Southington Appears Set to Return Sidewalks to Residents - But Not Before Improvements

A recommendation from the Southington Town Council's Ordinance Committee aims to turn sidewalks no longer used as school access points over to residents.

Frost Street residents were out in force again, most opposed to receiving the responsibilities of sidewalk maintenance and clearing from the town. (Credit: Jason Vallee)
Frost Street residents were out in force again, most opposed to receiving the responsibilities of sidewalk maintenance and clearing from the town. (Credit: Jason Vallee)
Residents along Frost Street and the surrounding area are likely to be responsible taking over care and maintenance of the sidewalks no longer in use as school access ways. That won’t happen before the town takes action to improve sidewalks – a task that could likely take years as part of a bigger project.

Members of the Southington Town Council Ordinance Committee voted Tuesday to recommend that the town consider and take action to relieve the town of responsibilities on school access ways no longer used, turning those responsibilities for sidewalk clearing and maintenance back to residents, but only once the sidewalks are brought up to standard.

“I think it is certainly the responsibility of the town to maintain school access sidewalks until they are up to the standard we are holding our residents to,” said Southington Town Manager Garry Brumback. “There are a number across town and many are in different shapes. To turn a sidewalk that needs improvement over to the residents is unfair.”

The issue first arose in February when, after a public hearing before the Southington Town Council, residents in the Frost Street area expressed concerns regarding the condition of sidewalks the town was looking to make them responsible for.

Under an agreement reached in 1970, the town would hold responsibility for snow removal and maintenance of sidewalks along Frost Street – sidewalks that residents maintain they never wanted – because the walkways were a safety need for those using the Strong School.

On Tuesday, residents spoke up again, saying it’s unfair to request that they assume responsibility for these sidewalks.

“The way I see it, we were bullied then and the town no longer wants it so we are being bullied again now,” said Jerry H. Forrest, resident of Frost Street. “To do this to save a little money, it doesn’t fit with the promises we were made.”

But members of the ordinance committee maintain that they took time, 10-months in all, in researching complaints after pictures showed deplorable conditions and have made adjustments to the proposed ordinance text to address concerns.

Most sidewalks, including those on Frost Street, fall within a town right of way and are technically owned by the town, but the policy is for general care will fall to the residents. This is consistent with policies across the state, both Southington Town Attorney Mark Sciota and Committee Chairwoman Cheryl Lounsbury said.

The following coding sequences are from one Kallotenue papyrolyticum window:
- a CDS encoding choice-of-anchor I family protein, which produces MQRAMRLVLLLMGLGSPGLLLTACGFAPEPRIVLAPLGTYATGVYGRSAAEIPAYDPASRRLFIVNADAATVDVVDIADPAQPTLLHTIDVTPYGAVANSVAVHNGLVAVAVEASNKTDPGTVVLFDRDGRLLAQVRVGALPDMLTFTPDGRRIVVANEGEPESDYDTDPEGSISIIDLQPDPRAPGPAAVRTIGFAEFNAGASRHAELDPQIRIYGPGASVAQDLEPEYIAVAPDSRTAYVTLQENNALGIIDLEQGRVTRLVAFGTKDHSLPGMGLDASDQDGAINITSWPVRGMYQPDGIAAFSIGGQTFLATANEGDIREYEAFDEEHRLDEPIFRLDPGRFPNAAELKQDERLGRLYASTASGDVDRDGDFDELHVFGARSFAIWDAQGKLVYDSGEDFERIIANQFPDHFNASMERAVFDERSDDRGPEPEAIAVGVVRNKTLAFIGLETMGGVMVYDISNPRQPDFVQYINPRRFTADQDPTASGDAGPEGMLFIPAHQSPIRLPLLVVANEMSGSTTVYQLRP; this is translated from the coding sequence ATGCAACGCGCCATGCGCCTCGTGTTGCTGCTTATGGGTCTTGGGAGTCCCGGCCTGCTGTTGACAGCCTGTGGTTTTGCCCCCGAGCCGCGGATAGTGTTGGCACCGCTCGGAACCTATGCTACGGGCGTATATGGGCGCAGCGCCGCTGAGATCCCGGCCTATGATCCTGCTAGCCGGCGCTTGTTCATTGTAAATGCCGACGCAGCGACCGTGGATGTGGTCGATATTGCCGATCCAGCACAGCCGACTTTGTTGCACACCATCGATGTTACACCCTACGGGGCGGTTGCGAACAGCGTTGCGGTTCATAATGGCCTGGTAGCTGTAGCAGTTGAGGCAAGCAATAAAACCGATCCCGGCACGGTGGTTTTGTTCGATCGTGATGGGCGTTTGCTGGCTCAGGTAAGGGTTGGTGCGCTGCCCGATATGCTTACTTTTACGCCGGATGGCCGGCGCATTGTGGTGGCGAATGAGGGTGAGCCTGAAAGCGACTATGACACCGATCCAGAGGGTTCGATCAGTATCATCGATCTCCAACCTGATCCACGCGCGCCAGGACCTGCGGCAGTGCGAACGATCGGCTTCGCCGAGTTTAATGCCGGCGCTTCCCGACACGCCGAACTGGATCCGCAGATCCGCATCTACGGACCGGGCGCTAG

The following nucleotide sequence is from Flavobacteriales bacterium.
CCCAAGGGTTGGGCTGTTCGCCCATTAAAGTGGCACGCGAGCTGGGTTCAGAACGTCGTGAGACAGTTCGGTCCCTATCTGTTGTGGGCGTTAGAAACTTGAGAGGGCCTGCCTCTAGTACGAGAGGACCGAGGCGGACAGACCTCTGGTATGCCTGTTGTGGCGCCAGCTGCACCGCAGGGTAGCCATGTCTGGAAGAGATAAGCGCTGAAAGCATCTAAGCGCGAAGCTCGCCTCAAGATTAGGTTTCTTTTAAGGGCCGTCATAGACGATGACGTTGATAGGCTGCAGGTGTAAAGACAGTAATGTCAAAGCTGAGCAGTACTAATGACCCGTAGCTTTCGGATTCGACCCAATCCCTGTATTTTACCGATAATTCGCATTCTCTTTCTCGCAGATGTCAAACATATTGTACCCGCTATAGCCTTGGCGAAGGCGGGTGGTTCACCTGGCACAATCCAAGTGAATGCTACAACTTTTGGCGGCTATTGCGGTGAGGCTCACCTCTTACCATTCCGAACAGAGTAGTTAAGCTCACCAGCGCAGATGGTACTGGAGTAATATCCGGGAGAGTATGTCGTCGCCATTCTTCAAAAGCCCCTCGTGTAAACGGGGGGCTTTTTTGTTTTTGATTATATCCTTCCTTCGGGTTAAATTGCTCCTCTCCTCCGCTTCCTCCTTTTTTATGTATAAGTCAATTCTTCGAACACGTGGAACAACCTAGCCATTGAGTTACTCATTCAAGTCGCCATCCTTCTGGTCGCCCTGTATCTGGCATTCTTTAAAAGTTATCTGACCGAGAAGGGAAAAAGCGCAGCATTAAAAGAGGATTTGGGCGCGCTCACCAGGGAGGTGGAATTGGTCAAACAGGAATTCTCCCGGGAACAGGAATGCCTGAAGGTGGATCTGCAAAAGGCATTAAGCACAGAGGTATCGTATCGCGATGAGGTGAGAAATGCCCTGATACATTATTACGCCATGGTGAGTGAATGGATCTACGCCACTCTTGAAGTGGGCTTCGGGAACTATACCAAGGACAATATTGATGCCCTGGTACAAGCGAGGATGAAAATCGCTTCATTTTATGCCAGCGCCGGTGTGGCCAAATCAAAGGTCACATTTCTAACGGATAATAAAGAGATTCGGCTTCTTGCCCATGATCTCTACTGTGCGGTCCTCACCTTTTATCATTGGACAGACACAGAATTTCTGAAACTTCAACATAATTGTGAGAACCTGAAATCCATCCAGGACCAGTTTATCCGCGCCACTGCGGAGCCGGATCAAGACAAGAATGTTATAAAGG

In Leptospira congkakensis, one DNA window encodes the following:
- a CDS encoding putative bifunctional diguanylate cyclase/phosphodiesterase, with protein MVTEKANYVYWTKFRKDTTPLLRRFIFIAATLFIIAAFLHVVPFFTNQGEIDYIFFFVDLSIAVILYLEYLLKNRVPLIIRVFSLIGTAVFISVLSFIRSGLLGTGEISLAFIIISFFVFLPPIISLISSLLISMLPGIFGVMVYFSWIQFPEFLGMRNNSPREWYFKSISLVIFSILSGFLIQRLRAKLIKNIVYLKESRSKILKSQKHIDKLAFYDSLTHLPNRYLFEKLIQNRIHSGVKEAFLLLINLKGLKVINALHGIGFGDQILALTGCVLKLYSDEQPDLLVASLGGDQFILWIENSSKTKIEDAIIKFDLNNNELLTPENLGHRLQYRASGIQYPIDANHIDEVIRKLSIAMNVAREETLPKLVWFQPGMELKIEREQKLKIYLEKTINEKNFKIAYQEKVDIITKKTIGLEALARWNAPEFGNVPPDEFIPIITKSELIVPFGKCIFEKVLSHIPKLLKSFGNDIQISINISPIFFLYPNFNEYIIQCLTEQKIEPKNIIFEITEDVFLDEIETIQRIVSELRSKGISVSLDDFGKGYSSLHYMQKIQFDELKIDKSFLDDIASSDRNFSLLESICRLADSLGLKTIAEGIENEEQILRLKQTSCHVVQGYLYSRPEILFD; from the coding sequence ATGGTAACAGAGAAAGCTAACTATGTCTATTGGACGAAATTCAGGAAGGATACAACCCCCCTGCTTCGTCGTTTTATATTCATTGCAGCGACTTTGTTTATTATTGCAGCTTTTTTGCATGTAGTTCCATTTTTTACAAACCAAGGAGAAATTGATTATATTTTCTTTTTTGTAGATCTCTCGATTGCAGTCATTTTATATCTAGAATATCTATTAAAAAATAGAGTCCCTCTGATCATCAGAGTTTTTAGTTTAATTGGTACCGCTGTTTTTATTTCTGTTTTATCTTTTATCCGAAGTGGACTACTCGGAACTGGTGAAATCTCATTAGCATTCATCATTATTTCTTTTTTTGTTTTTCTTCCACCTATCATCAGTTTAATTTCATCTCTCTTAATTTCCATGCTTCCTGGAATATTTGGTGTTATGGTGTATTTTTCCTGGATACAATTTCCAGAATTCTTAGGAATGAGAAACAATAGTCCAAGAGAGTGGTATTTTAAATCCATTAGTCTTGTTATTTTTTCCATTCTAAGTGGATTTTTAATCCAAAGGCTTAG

By returning the sidewalks to the residents, an act that would occur only after repairs and with a separate public hearing on the council level, the residents are simply being asked to take on the responsibilities that are currently being done by more than 90 percent of residents across the community already.

“The only responsibility that would exist is that already falling to myself and the majority of residents across the community,” Sciota said.

Members of the council will hear and rule on the ordinance Monday, officials said, but given needs, Frost Street would not be turned over to residents then. Instead, the sidewalks and many others in town, will first need to be repaired and a separate hearing and council vote taken in the future before the sidewalks are returned.

Brumback said Frost Street, as well as in other locations throughout the community, are in drastic need of improvements and town-wide it will cost “hundreds of thousands of dollars” to address needs. These needs would be addressed through the long-range capital plan, he said, and could take several years to complete.

“We will address the most needed sidewalks first and only once repairs are made and the sidewalks are up to engineering standards would the request to return them go before the council,” he said. “This is not something that will happen this winter and would need to be addressed in future budget cycles.”

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Bruce Vagts, Sr. December 04, 2013 at 03:23 PM
Have the Frost Street Residents get a 100 % agreement with all involved and take the sidewalks out instead of repairing. Thanks !!! This would save the taxpayers $$$.......


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